11.8 There is a small but growing field of research into the relationship between religion and health and wellbeing. There is some suggestion that religious faith may be a pathway to better health. In the Chief Medical Officer's Annual Report for 2009, he argued strongly for the health importance of having resources for ordering and making sense of the environment in which people live. Religion may be such a resource in that faith provides ways of ordering and understanding the world. Furthermore, religious practice also has a related religious community with benefits to social capital.
11.9 Muslims, Hindus and Buddhists were the least likely religious groups to drink at hazardous or harmful levels with 5%, 6% and 10% doing so respectively. Christian faiths (Church of Scotland, Roman Catholic and other Christians) were significantly more likely to drink at hazardous or harmful levels than Muslims, Hindus and Buddhists. A notable finding is that respondents who did not belong to any religious group were the most likely to drink excessively. 26% reported drinking at hazardous or harmful levels, significantly higher than the average (23%) and 41% exceeded daily limits compared to the average of 39%. The difference in alcohol consumption between religious and non-religious adults has been noted in previous research. For example, in a study of drinking behaviours in greater Glasgow, those who professed a religious belief were found to drink less alcohol.
11.10 There were notable differences in prevalence of smoking by religious faith. 28% of Roman Catholic respondents and respondents who did not belong to any religion were smokers, significantly higher than the national average of 25%. Muslims and Other Christians had the lowest smoking prevalence at 16% and Church of Scotland was also significantly lower than average with 21% smoking within this group. Of those who smoked, respondents belonging to no religion, and Church of Scotland, Roman Catholic and other Christian respondents all smoked around 14 cigarettes a day on average. Muslim smokers and those from other religions smoked the least, averaging 8.6 and 11.6 cigarettes a day respectively. There was little difference in the age of starting smoking between the religious groups.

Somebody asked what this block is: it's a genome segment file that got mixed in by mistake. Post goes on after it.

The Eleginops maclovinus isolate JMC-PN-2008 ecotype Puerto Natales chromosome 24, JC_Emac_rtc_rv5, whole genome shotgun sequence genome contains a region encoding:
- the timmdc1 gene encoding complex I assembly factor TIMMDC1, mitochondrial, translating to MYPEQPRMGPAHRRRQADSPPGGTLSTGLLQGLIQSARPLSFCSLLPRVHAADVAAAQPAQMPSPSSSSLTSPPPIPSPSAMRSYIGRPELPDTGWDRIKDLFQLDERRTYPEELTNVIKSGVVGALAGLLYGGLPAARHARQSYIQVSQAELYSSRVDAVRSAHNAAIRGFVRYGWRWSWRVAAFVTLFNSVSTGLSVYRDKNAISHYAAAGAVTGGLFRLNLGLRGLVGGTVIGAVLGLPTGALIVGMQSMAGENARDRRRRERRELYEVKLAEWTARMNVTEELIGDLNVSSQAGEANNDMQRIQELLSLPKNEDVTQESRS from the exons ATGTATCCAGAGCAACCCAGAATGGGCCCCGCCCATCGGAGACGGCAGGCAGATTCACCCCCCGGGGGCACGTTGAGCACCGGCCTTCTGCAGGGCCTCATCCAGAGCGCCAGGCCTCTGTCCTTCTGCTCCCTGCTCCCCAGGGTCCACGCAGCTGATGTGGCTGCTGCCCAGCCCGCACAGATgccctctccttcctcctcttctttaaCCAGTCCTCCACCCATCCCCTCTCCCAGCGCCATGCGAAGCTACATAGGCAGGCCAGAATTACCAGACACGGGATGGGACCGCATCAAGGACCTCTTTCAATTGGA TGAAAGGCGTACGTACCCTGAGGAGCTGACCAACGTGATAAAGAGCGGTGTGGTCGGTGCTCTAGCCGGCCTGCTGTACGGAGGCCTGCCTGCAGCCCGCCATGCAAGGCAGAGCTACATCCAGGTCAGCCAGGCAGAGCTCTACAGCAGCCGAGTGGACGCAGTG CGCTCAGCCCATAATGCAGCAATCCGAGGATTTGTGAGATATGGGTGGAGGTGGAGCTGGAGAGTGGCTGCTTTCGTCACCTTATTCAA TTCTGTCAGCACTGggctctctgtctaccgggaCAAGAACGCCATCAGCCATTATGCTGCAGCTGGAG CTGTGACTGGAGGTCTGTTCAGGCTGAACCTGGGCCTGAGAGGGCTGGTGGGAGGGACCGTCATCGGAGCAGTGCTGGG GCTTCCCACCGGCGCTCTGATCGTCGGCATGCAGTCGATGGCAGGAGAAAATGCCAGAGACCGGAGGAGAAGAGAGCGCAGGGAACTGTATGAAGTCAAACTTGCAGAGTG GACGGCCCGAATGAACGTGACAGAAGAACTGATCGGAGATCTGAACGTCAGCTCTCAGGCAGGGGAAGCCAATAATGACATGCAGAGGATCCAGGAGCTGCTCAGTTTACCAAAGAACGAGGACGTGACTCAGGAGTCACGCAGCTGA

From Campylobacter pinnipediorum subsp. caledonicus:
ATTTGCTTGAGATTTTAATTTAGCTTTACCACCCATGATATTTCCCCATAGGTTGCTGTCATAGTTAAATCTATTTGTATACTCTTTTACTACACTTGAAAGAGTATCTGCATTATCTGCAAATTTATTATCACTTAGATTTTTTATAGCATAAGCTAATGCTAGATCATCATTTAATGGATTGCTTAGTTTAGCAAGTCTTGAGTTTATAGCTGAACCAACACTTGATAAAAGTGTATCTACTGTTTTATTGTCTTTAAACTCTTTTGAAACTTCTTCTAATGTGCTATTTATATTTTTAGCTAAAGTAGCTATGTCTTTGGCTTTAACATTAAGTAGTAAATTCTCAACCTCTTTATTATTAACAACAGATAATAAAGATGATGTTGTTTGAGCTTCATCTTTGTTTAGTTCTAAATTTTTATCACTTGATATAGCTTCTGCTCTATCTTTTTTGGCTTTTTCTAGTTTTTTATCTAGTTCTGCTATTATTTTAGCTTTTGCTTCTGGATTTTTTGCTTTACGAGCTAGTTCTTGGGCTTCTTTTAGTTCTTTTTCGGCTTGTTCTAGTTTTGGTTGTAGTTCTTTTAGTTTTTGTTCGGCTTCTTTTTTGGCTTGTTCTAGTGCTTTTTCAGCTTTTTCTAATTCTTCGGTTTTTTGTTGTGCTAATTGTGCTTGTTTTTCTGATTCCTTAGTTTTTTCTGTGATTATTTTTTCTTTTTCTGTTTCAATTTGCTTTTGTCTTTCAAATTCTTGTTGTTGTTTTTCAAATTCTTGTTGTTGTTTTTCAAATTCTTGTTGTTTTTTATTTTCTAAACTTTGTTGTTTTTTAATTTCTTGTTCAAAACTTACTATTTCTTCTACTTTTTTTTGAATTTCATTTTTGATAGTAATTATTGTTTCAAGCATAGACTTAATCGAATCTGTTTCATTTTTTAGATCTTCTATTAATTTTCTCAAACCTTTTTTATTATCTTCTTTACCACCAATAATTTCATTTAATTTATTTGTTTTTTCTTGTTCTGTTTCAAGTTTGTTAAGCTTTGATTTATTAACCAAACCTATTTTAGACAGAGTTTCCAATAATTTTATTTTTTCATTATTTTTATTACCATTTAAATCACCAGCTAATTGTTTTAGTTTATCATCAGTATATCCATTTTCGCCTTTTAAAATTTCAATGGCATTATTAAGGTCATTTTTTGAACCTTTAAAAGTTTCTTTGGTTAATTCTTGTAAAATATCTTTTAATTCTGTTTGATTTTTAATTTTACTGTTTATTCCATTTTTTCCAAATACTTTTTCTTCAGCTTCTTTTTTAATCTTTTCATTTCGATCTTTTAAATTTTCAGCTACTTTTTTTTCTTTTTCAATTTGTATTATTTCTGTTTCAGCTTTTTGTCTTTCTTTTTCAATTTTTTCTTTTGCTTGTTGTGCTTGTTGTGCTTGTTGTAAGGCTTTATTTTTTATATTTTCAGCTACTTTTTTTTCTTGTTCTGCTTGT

11.11 For consumption of fruit and vegetables, Buddhists (63%), Muslims (49%) and Hindus (44%) were most likely to meet the 5-a-day recommendation and consumed the highest mean daily portions (6.8, 5.1 and 4.5 portions respectively), significantly greater than the national average (22% and 3.2 portions). Although Buddhism in general does not have a strict dietary code, some schools of Buddhism forbid eating meat and many Buddhists are vegetarian, which may explain the high fruit and vegetable intake. It has been suggested that religious belief may well impact on the health of the members, because of the dietary requirements of many denominations. Church of Scotland and Roman Catholic respondents ate slightly fewer portions per day than the national average (3.1 compared with 3.2) and Roman Catholics were significantly less likely to eat 5 or more portions per day than the national average (20% compared with 22%).
11.12 The 2010 Inpatient Experience Survey largely compared Christians as a single category to other religious or non-religious groups, because initial analysis had found that there were no differences in reported experience between Church of Scotland, Roman Catholic and other Christian patients. Agnostic patients, patients answering "none" for religion, and patients with other non-Christian religions and belief systems, were all generally less likely than Christian patients to report a positive experience. The survey report finds it likely that many of these differences will be due to differences in expectation and perception for different groups.